The History and Mathematics of Codes and Code Breaking

Tag: web

Oh What a Tangled Web

A Tricky Web of Trust

The passage in Little Brother that really intrigued me was the passage about “a web of trust” found on pages 153 and 154. The previous passage talked about public keys versus private keys and the risks associated with these keys. It is very difficult to make the public key incredibly public and a middle man can easily confuse the two people trying to communicate by secretly intercepting, reading and changing messages. The only way to ensure that communication is secure is to meet in person and swap keys, thus creating a secure web of trust limited by the pure number of people you can meet up with in person. However, if people keep passing on all of their keys to people they trust the ring grows and encompasses a larger group where secure communication is possible.

I think this is incredibly interesting since it seems then that any terrorist or criminal group would use this to communicate. Most partners in crime meet in person and would be able to devise such a plan to evade any potential middle men trying to intercept their communications. The passage seems to say that if you trust someone enough and see him or her in person, you can absolutely ensure safe communication with him or her. This ties into our discussions on whether the cryptographers or decrypters are winning and if such strong cryptos should even be allowed. In this case, the passage seems to be claiming that cryptographers will always win if they employ this strategy. This leads to questioning whether these encrypted messages are truly protecting innocent people or if they are masking and hiding criminals and terrorists. The argument could beOh What a Tangled Web made that cryptography that is unbreakable unless trust is broken is considered too strong and can be used too easily for harm. While this cryptography method may be used to protect individual’s privacy, I assume it would also be used to enable dangerous communication and activity.


Image: Oh What a Tangled Web by Jenny Downing, Flickr (CC)

Emotion vs. Logic: The Web of Trust

In Cory Doctorow’s novel, Little Brother, the protagonist Marcus Yallow and his comrades form a web of trust as a response to the DHS’s infiltration of the Xnet. The concept of a web of trust intrigued me. As a product of cryptography, the web of trust relies heavily on the actual trust between individuals and less so on the complexity of the cipher. The biggest weakness of the web of trust is not that the cipher can be broken, but that the people involved may be untrustworthy. In addition, one untrustworthy person can compromise the entire web because each person holds the others’ keys.  The danger of the web of trust is illustrated with Masha’s threat that she can compromise the whole web of trust because she is a part of it.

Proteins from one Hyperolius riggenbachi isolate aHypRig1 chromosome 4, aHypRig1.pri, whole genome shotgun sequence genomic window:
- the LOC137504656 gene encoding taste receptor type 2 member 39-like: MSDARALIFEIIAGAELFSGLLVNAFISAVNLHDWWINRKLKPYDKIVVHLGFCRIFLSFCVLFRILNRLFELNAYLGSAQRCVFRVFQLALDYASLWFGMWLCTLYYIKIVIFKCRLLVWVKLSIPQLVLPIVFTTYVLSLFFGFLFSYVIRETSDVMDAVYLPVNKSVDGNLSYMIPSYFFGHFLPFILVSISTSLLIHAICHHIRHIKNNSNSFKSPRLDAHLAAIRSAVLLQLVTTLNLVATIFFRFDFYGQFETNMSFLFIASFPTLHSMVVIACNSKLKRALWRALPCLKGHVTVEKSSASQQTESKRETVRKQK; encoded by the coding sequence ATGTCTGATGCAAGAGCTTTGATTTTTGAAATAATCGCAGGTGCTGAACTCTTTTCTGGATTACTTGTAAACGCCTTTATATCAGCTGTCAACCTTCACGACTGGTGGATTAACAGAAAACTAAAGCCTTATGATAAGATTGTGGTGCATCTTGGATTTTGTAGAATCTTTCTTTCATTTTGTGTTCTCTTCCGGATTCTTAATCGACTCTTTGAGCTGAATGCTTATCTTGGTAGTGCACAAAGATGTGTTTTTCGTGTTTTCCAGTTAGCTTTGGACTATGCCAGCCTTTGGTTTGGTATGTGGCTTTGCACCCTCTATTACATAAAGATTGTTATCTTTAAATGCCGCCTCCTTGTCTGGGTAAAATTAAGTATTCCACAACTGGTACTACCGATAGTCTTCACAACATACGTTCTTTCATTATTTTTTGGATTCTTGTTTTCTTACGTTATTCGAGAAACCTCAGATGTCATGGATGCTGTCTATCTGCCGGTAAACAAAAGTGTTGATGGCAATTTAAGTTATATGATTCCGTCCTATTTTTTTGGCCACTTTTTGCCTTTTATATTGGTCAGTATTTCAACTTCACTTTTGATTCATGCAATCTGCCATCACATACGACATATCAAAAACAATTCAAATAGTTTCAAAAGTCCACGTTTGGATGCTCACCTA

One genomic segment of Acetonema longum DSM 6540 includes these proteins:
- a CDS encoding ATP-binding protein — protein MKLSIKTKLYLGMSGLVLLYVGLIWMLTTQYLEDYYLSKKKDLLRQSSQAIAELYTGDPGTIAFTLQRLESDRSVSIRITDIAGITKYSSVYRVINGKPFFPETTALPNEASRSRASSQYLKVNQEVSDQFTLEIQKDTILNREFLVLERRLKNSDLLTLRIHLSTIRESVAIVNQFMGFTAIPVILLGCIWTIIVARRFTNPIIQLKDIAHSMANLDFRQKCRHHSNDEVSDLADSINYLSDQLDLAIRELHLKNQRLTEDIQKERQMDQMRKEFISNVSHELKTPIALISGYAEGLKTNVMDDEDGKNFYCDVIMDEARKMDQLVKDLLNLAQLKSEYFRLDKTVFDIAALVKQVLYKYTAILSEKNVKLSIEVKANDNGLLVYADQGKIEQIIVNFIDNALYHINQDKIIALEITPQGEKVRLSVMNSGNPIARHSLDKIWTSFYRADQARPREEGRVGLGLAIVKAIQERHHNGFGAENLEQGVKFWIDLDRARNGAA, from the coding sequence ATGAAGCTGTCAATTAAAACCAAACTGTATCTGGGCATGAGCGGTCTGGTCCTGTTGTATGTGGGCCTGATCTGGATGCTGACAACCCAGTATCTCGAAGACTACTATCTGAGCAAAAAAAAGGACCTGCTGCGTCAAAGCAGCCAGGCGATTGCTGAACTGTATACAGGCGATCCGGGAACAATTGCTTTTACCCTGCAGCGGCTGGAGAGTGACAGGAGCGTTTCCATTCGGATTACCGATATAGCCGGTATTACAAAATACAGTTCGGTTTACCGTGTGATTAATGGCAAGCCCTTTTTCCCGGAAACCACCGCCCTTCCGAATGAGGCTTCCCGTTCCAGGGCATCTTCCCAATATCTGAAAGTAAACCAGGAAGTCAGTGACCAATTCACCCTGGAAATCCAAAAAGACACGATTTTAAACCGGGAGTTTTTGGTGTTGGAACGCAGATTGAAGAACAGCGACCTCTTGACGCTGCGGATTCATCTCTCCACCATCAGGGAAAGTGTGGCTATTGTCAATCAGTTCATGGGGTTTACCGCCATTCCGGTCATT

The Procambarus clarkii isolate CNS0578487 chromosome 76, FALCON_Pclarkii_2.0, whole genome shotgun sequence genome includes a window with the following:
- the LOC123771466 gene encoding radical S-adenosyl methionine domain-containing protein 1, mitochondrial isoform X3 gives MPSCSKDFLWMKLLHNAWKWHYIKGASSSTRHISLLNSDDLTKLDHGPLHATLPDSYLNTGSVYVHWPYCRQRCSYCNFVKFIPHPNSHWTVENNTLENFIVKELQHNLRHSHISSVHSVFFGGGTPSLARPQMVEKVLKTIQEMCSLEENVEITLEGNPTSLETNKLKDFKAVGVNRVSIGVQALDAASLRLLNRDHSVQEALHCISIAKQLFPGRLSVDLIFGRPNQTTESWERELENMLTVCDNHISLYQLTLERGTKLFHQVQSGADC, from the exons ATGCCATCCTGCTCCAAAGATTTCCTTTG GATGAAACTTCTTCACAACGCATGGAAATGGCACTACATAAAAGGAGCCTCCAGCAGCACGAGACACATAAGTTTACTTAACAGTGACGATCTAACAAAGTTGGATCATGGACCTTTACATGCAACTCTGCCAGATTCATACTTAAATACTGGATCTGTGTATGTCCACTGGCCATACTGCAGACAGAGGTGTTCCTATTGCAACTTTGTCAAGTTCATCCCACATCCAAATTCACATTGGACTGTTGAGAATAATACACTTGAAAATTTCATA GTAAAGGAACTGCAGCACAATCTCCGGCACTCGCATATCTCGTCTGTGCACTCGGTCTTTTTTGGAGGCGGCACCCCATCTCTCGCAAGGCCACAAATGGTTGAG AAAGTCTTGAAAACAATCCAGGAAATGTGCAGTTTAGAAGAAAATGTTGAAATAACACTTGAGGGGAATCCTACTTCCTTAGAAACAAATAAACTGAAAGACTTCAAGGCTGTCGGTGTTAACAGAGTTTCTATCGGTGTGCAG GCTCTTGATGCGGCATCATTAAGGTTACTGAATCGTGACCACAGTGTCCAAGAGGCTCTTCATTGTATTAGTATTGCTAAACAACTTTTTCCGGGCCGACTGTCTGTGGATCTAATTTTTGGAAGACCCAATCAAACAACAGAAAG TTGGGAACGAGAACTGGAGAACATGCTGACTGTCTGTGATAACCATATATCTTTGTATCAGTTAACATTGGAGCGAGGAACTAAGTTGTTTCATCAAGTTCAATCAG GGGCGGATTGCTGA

Another aspect of the web of trust that I found interesting was that it required the participants to meet in person. Although it reduces the convenience and accessibility of the web of trust, it greatly increases its security. As mentioned in the novel, public-key cryptography is vulnerable to the man-in-the-middle (in Marcus’s case, the DHS) and could result in the unknown interception and decryption of incriminating messages. With the web of trust, only those in the web have access to the public keys, and therefore all the messages received by others from the web are guaranteed to be legitimate.

The logic and encryption behind the web of trust is invincible to decryption. The intelligence of a cryptanalyst is irrelevant to breaking a web of trust; in fact, exploiting the instability of human relationships is the only method in which the web can be broken. Because the web’s security relies on human emotion and the trust between individuals, it could actually be potentially weaker than other forms of cryptography. The fickle nature of trust formed between friends and colleagues is a risk that could possibly equal the mathematical vulnerability of other ciphers.

Image: “wide web,” by josef.stuefer, Flickr (CC)

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